Moreover, the Audiovisual Council of Catalonia holds a yearly competition for elementary and secondary school students, and for their teachers, to present their work and experiences in audiovisual literacy training. The goal is to encourage classroom work and encourage teachers’ imaginations, to find new ways and methods to teach youngsters how to watch television, to use Internet wisely, and the many other media now comprising children’s natural environment.

A pioneering, far-reaching project in this area is the document prepared by a number of professors from several Spanish universities, led by Joan Ferrés, regarding «Competencies in Audiovisual Communication». The document and the body of writing sparked by its discussions have been published by the Audiovisual Council of Catalonia in a number of its «Quaderns». This document is serving its purpose as the starting-point for a long-term empirical study, sampling different ages, and ascertaining the degree of competency in using the media of Spain’s population. For what it’s worth, «competency» is a core concept in current educational discussions. In the field of communication, «competency» must include not only technical aspects but also –perhaps fundamentally– social, ethical and aesthetic dimensions. The idea is ultimately to see how well citizens can process images and information they receive «reasonably» and not contrary to what we may continue to call «the common good». It is also to see how well citizens can tell what is correct or not, what is good quality from bad production. Good and bad, right and wrong, fair and unfair are not purely subjective concepts, although subjectivity also plays a part. Overcoming the fear of falling into pure subjectivity and realizing that culture per se and the products culture offers can be assessed, is a fundamental step toward undertaking media literacy more rigorously and effectively.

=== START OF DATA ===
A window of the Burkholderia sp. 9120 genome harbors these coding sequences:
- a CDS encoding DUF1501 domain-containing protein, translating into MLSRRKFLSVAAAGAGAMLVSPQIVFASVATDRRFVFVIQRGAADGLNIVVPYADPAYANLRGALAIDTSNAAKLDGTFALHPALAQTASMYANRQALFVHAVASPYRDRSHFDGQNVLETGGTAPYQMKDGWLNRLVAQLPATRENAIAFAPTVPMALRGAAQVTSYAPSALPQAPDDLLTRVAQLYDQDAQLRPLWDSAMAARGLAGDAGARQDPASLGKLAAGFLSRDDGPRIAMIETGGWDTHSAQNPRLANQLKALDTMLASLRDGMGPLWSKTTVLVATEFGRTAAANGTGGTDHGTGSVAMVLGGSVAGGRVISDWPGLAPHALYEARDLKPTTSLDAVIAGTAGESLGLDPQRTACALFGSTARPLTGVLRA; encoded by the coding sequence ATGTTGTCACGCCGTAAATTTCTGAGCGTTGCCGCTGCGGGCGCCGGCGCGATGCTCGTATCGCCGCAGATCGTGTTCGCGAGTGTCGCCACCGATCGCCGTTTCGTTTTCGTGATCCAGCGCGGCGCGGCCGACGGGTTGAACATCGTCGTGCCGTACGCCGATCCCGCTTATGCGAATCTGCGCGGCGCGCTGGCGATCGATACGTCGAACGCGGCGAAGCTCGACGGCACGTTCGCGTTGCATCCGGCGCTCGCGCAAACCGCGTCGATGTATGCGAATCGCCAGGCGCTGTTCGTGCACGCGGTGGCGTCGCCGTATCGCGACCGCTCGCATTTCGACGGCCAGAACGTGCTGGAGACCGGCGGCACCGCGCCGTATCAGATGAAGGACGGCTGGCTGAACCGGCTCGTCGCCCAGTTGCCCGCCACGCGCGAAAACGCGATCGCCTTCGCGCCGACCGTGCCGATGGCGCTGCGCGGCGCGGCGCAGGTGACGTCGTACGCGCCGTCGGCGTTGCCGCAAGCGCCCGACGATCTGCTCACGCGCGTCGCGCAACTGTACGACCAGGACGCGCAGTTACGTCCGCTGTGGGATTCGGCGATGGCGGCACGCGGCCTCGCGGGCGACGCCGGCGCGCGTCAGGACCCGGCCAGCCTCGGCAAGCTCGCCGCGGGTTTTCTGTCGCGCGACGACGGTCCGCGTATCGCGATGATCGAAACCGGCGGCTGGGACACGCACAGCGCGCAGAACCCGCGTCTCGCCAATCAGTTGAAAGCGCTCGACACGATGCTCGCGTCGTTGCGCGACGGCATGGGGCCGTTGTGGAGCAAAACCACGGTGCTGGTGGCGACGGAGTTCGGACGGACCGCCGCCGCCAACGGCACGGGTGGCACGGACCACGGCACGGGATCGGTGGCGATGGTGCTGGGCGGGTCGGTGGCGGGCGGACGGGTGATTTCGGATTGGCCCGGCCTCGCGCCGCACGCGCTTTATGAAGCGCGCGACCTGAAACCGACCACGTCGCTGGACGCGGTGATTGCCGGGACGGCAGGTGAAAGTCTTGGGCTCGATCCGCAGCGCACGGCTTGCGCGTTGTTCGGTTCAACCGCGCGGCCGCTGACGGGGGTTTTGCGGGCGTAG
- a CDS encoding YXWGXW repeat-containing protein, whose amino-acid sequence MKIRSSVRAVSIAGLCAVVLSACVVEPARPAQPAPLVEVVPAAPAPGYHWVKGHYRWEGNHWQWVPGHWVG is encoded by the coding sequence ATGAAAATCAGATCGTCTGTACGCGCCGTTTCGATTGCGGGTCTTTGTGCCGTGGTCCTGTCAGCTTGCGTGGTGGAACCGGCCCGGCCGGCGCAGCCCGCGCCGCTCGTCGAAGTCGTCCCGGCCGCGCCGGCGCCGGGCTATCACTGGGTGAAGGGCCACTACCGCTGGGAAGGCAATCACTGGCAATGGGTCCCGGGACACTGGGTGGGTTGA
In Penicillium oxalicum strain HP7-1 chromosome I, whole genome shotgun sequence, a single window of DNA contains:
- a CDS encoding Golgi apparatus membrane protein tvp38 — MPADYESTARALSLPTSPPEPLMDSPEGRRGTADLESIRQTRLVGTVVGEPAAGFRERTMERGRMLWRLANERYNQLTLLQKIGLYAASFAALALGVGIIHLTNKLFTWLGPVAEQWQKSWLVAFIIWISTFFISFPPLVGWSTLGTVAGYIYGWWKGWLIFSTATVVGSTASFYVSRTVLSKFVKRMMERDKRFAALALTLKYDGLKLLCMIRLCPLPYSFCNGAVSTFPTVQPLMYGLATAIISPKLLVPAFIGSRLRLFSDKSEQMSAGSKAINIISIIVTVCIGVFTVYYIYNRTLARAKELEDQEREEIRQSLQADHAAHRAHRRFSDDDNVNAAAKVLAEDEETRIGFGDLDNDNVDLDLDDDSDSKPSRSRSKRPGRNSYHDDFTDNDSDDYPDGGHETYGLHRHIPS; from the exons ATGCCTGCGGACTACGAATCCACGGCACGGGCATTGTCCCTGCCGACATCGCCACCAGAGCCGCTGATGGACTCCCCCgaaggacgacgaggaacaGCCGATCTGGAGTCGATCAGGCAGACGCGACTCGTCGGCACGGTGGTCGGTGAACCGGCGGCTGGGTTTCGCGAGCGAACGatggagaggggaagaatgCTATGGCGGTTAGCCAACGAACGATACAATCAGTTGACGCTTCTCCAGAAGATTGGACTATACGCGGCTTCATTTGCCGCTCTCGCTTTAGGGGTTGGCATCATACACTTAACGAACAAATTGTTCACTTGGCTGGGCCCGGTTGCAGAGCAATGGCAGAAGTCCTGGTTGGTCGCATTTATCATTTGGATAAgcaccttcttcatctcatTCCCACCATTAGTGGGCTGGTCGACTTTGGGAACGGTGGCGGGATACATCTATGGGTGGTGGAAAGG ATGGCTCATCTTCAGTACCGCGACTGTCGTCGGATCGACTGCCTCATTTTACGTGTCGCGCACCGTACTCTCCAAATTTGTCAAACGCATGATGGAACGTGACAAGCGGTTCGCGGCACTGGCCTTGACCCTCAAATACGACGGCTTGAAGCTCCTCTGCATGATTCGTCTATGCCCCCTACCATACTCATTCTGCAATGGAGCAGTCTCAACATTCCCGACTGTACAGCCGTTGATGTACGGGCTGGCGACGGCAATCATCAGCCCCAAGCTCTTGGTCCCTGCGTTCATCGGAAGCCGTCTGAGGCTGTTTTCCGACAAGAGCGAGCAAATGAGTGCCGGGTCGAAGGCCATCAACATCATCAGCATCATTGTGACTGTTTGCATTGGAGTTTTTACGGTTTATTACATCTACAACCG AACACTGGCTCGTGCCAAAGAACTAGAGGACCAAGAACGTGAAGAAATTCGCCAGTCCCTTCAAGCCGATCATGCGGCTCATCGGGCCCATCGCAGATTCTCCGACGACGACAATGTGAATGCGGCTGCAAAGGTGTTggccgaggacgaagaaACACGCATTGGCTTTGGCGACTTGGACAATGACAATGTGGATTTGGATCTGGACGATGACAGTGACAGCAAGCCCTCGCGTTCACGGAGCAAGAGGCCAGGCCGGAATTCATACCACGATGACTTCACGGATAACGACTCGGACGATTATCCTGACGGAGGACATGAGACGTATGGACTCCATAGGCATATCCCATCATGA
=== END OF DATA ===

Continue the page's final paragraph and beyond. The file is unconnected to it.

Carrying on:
A former director of the Federal Communications Commission in the United States ruled some years ago that «Television is always instructive. The question we have to ask is: What does it teach?» We won’t have an answer to that question if we are unclear about the citizenry’s community «competency» and what can be done in the educational system to help that competency progress and improve. At a time when ethical values seem to be driven aside by the values promoted by the consumer economy, we must ascertain whether the audiovisual media are helping or hindering the building of citizenship. The type of individual comprising the most developed societies is a consumer, not a citizen. But democracies need citizens. And one of the characteristics of a citizen is precisely not to be purely receptive or merely passive to messages and information that come along, but to have the necessary capacity to process them critically.